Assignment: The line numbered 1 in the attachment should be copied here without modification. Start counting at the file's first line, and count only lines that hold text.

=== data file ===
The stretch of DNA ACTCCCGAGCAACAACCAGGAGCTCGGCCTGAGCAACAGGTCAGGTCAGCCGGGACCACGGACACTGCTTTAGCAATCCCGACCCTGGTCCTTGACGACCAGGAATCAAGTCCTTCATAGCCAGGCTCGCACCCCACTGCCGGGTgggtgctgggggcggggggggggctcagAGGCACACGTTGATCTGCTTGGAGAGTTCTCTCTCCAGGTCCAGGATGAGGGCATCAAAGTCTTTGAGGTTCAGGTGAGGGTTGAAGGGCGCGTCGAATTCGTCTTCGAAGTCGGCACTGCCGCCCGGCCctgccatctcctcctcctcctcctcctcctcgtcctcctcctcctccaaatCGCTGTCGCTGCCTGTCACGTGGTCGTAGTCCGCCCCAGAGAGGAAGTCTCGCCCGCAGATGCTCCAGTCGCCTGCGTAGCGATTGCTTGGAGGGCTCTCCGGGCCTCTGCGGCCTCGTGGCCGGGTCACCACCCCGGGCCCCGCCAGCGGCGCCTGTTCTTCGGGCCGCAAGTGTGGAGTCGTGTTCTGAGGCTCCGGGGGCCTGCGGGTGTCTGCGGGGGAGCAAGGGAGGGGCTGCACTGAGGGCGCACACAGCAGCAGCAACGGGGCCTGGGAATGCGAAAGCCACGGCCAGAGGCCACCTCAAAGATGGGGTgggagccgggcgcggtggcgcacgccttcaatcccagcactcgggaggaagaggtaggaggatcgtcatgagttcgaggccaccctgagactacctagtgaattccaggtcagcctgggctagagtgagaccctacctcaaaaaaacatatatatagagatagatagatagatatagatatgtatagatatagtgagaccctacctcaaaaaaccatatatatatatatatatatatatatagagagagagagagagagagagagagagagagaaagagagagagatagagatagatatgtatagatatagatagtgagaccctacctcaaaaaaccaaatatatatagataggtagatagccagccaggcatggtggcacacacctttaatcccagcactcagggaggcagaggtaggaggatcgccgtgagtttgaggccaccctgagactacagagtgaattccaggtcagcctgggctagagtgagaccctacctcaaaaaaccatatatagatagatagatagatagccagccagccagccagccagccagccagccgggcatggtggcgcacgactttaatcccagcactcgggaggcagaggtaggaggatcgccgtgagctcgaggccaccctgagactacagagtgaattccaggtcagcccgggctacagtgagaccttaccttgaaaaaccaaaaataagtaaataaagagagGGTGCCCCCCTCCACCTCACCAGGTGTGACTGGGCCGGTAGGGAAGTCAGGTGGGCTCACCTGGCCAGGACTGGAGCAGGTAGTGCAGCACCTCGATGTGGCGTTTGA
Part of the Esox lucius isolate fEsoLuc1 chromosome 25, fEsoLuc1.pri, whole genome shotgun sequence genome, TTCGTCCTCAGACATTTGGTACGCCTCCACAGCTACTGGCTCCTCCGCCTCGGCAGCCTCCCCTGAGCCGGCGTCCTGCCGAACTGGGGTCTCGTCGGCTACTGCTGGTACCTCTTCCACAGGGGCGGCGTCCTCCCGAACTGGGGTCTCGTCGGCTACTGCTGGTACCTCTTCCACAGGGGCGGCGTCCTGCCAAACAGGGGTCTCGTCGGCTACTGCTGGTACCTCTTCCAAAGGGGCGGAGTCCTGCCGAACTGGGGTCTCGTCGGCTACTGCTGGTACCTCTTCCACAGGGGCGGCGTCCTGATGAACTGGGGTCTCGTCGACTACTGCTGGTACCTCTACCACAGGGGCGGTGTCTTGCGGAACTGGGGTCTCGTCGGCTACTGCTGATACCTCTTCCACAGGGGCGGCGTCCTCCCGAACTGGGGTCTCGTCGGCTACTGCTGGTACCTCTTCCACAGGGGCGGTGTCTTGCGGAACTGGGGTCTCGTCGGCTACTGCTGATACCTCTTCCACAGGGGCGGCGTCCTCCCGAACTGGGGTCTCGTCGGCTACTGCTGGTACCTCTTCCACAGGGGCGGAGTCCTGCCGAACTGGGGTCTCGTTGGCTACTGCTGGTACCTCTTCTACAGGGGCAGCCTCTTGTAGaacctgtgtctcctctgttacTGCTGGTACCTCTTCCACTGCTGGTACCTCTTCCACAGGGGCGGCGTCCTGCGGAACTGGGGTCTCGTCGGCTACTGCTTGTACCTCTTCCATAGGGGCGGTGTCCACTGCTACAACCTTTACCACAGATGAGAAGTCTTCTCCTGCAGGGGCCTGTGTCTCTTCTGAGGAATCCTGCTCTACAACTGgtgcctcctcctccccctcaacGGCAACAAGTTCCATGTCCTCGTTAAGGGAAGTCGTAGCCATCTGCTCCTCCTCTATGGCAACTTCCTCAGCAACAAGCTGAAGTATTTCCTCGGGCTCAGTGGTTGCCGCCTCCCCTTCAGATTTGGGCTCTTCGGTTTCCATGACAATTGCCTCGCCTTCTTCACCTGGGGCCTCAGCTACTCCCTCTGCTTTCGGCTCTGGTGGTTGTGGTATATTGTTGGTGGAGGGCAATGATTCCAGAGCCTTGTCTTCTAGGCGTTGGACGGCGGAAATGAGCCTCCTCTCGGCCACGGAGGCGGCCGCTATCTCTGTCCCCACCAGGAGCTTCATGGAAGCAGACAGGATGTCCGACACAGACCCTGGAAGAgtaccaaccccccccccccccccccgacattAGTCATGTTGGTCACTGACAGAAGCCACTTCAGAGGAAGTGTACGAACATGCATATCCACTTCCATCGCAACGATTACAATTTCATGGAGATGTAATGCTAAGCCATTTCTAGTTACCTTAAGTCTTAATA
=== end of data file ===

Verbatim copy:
The stretch of DNA ACTCCCGAGCAACAACCAGGAGCTCGGCCTGAGCAACAGGTCAGGTCAGCCGGGACCACGGACACTGCTTTAGCAATCCCGACCCTGGTCCTTGACGACCAGGAATCAAGTCCTTCATAGCCAGGCTCGCACCCCACTGCCGGGTgggtgctgggggcggggggggggctcagAGGCACACGTTGATCTGCTTGGAGAGTTCTCTCTCCAGGTCCAGGATGAGGGCATCAAAGTCTTTGAGGTTCAGGTGAGGGTTGAAGGGCGCGTCGAATTCGTCTTCGAAGTCGGCACTGCCGCCCGGCCctgccatctcctcctcctcctcctcctcctcgtcctcctcctcctccaaatCGCTGTCGCTGCCTGTCACGTGGTCGTAGTCCGCCCCAGAGAGGAAGTCTCGCCCGCAGATGCTCCAGTCGCCTGCGTAGCGATTGCTTGGAGGGCTCTCCGGGCCTCTGCGGCCTCGTGGCCGGGTCACCACCCCGGGCCCCGCCAGCGGCGCCTGTTCTTCGGGCCGCAAGTGTGGAGTCGTGTTCTGAGGCTCCGGGGGCCTGCGGGTGTCTGCGGGGGAGCAAGGGAGGGGCTGCACTGAGGGCGCACACAGCAGCAGCAACGGGGCCTGGGAATGCGAAAGCCACGGCCAGAGGCCACCTCAAAGATGGGGTgggagccgggcgcggtggcgcacgccttcaatcccagcactcgggaggaagaggtaggaggatcgtcatgagttcgaggccaccctgagactacctagtgaattccaggtcagcctgggctagagtgagaccctacctcaaaaaaacatatatatagagatagatagatagatatagatatgtatagatatagtgagaccctacctcaaaaaaccatatatatatatatatatatatatatagagagagagagagagagagagagagagagagaaagagagagagatagagatagatatgtatagatatagatagtgagaccctacctcaaaaaaccaaatatatatagataggtagatagccagccaggcatggtggcacacacctttaatcccagcactcagggaggcagaggtaggaggatcgccgtgagtttgaggccaccctgagactacagagtgaattccaggtcagcctgggctagagtgagaccctacctcaaaaaaccatatatagatagatagatagatagccagccagccagccagccagccagccagccgggcatggtggcgcacgactttaatcccagcactcgggaggcagaggtaggaggatcgccgtgagctcgaggccaccctgagactacagagtgaattccaggtcagcccgggctacagtgagaccttaccttgaaaaaccaaaaataagtaaataaagagagGGTGCCCCCCTCCACCTCACCAGGTGTGACTGGGCCGGTAGGGAAGTCAGGTGGGCTCACCTGGCCAGGACTGGAGCAGGTAGTGCAGCACCTCGATGTGGCGTTTGA